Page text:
About the Legion

The Royal Canadian Legion was formed in 1926 with a membership of 50,000. The Legion’s commitment to the Remembrance of those who gave their lives for peace and freedom is as valid today as it was then.

Today the Legion is one of the largest community service organizations in Canada with more than 500,000 members and approximately 1,700 branches in Canada, the USA and Europe.

The British Columbia-Yukon Command has oversight of all the local community Branches in the Pacific area. This huge area is divided into Zones, each Zone having a regional responsibility to support and co-ordinate inter branch activities. A Zone Commander with a Zone council assists in governance. The Fraser Valley Zone covers Abbotsford (Abbotsford, Clearbrook, Matsqui, Sumas), along with Aldergrove, Chilliwack, Vedder Crossing, Hope and Mission and other community Branches.

Branch 15 – Abbotsford

Branch 15 Abbotsford exists to uphold and serve the Royal Canadian Legion purposes and mission to the wider community. The work of the Branch is carried out from facilities located on West Railway Street. The branch received its Charter in 1927 therefore 2017 is the 90th Anniversary of the branch.

The Branch is the frontline, “boots on the ground”, face of the Legion. It is at this local level that the needs of Veterans are met. The Veterans are those who have given of themselves in World War, Korean War, Cold War and the Peacekeeping activities of the Canadian Forces over the past 70 years.

There are currently just under 400 members of the Branch. In addition there are a large number of Veterans and spouses who are served. The Ladies Auxiliary is a major contributor to the life and work of the Branch. There are activities that include the planning and carrying out of national memorial events such as Remembrance Day and Vimy Ridge Day Candlelight Vigil annually. The facilities provide a club house atmosphere for social and recreational benefit of members. Organized recreation such as darts, cribbage and bingo are played in the lounge. Dinners and dances are supported by a kitchen and bar regularly.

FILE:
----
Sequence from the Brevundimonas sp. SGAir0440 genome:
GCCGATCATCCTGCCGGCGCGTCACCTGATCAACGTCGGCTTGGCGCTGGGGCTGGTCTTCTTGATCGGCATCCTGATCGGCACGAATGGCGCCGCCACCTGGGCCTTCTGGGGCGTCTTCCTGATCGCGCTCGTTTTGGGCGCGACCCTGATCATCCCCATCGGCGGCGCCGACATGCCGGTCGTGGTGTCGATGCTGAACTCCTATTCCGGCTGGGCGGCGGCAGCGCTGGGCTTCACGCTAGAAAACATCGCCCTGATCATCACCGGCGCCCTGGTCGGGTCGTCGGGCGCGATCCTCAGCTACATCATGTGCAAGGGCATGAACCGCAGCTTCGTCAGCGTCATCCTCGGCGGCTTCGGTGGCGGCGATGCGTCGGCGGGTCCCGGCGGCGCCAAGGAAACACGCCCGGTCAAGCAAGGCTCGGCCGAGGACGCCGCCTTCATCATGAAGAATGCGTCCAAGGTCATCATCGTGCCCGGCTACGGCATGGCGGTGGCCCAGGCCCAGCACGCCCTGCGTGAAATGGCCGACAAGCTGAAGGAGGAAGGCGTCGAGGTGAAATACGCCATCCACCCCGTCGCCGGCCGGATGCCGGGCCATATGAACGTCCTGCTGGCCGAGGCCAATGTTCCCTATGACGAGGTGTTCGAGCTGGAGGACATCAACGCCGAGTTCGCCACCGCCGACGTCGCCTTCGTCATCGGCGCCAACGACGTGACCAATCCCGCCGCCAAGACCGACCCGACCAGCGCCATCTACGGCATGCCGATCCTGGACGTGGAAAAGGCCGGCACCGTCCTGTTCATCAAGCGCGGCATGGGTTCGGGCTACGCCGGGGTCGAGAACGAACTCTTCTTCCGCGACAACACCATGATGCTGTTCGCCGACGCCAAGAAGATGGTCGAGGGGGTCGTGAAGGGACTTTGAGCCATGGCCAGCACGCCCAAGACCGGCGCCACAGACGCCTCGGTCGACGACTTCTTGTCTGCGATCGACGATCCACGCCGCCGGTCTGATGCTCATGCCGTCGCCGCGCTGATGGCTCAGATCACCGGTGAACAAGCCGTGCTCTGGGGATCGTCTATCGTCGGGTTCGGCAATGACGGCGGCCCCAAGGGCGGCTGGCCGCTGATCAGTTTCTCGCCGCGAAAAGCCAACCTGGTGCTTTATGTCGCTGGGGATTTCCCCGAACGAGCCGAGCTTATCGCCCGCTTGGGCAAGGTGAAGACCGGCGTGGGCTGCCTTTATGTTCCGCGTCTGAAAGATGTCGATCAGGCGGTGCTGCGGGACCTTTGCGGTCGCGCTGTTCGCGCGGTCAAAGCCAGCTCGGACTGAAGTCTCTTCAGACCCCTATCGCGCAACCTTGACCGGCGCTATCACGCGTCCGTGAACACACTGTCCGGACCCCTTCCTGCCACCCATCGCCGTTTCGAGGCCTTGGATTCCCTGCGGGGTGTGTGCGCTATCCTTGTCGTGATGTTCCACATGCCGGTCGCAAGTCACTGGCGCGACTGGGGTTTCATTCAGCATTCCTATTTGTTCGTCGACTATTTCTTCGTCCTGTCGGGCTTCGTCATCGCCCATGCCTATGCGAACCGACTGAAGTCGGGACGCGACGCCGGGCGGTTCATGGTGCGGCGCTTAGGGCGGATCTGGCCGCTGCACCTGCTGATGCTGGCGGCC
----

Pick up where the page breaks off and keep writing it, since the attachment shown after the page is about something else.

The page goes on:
The Branch main charity work is carried out through the Poppy Fund, an annual campaign carried out in the community during Remembrance Week every year. The Branch Service Officer provides assistance to Veterans for various needs, doing so in a completely confidential manner. The funds of the Legion also support the Cadets, some sports for youth, senior activities and services, spousal needs, and some bursaries for academic students. If you have a need or know of someone in need who qualifies as a Veteran, contact the Branch office and ask for the Service Officer.

Veterans are all those who have served in the Canadian Forces and some Royal Canadian Mounted Police service. Branch 15 exists to be in touch, give support and recognize all Veterans living in our community area. To do this mission relies on the membership volunteers who do an outstanding job. You are invited to become a member and be part of The Royal Canadian Legion fellowship.

History of the Royal Canadian Legion

The Great War (World War One) was the event that made servicemen in Commonwealth countries begin to form organizations that led into what we know today as “The Legion” in Canada, Britain and South Africa, “Returned and Services League” (RSL) in Australia, “Returned and Services Association” (RSA) in New Zealand and “The Indian Ex-Services League” in India.

The Returned Sailors and Soldiers Imperial League of Australia was formed in 1916; Canadians founded the Great War Veterans Association (GWVA) in 1917 and other smaller organizations were formed such that there were fifteen in total, the GWVA being the largest.